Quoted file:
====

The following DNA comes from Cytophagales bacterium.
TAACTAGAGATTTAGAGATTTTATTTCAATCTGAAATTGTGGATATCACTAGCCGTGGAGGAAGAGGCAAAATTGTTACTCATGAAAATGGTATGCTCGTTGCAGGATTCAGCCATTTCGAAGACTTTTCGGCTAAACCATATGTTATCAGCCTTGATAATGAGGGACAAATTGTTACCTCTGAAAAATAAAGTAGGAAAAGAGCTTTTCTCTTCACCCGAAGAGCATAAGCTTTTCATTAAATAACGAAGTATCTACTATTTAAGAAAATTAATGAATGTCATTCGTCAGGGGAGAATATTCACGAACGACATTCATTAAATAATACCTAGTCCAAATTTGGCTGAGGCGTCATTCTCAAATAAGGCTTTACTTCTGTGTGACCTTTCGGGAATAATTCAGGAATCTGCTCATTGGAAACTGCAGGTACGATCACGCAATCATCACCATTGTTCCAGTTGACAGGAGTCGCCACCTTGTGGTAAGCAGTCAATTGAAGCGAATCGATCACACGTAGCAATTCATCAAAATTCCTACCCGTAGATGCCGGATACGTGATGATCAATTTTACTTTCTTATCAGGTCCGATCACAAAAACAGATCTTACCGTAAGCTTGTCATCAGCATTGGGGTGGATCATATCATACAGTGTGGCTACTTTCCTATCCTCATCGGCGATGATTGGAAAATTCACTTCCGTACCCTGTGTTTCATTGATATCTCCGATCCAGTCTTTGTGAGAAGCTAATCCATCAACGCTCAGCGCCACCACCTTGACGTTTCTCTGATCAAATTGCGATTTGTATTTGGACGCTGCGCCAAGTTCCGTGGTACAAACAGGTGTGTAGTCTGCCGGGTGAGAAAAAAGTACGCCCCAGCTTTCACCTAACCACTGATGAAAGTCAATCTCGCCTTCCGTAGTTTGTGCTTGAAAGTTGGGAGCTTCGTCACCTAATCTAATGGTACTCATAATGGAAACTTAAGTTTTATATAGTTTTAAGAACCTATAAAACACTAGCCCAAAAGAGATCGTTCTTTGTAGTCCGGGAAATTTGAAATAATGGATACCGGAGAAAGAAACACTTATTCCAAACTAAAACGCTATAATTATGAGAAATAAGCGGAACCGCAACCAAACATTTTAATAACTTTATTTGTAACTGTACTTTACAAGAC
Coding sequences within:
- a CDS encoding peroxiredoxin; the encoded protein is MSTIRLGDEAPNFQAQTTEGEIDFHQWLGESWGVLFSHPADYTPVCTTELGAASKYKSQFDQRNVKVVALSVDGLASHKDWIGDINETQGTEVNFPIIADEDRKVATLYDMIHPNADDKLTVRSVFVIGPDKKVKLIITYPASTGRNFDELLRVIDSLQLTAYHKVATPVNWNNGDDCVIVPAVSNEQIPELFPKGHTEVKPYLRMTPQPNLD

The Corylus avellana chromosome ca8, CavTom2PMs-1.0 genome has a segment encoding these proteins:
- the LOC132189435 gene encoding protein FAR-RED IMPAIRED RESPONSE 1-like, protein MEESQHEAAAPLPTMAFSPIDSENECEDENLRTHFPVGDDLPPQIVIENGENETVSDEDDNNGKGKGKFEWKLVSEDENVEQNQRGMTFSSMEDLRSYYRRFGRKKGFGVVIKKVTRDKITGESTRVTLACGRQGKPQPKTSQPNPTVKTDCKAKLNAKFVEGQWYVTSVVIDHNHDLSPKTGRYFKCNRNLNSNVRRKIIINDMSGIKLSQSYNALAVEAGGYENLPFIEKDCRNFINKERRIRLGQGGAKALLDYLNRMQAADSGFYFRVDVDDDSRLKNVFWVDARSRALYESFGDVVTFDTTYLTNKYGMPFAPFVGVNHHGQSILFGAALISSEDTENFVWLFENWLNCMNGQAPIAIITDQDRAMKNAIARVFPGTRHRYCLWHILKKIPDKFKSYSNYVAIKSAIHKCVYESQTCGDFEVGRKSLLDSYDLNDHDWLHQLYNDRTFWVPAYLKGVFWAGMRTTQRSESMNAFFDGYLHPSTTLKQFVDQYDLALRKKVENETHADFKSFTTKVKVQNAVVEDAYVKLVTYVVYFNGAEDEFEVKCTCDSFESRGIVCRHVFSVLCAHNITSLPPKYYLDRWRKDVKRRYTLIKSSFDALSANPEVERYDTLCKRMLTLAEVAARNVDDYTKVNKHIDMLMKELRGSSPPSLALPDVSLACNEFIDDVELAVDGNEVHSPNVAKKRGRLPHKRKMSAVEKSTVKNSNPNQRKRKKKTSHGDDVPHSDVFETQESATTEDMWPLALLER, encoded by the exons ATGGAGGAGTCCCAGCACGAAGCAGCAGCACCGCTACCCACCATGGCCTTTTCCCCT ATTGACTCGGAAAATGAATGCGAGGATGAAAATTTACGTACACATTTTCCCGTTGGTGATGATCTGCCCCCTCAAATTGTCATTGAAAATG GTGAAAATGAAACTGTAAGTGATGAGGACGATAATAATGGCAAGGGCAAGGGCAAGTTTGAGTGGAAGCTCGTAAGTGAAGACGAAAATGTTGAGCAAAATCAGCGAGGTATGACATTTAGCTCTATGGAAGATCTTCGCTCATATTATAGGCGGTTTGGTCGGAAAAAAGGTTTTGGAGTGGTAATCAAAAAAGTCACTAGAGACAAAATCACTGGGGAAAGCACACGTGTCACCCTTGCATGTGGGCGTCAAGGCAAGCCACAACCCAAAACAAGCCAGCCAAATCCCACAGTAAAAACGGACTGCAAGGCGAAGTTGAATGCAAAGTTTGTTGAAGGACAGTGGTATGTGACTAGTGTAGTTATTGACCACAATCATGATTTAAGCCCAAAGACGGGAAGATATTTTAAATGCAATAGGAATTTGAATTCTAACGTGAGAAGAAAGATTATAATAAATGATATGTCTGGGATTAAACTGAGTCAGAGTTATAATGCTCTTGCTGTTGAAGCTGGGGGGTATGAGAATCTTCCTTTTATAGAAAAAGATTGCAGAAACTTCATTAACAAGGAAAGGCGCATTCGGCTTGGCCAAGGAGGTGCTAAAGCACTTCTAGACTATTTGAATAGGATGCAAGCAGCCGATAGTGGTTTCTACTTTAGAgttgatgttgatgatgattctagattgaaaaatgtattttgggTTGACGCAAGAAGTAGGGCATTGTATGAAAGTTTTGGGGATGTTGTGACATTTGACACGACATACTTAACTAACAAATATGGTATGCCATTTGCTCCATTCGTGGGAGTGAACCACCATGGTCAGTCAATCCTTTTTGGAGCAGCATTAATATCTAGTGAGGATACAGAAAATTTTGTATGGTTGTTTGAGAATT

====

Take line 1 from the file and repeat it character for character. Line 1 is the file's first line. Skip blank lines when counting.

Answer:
The following DNA comes from Cytophagales bacterium.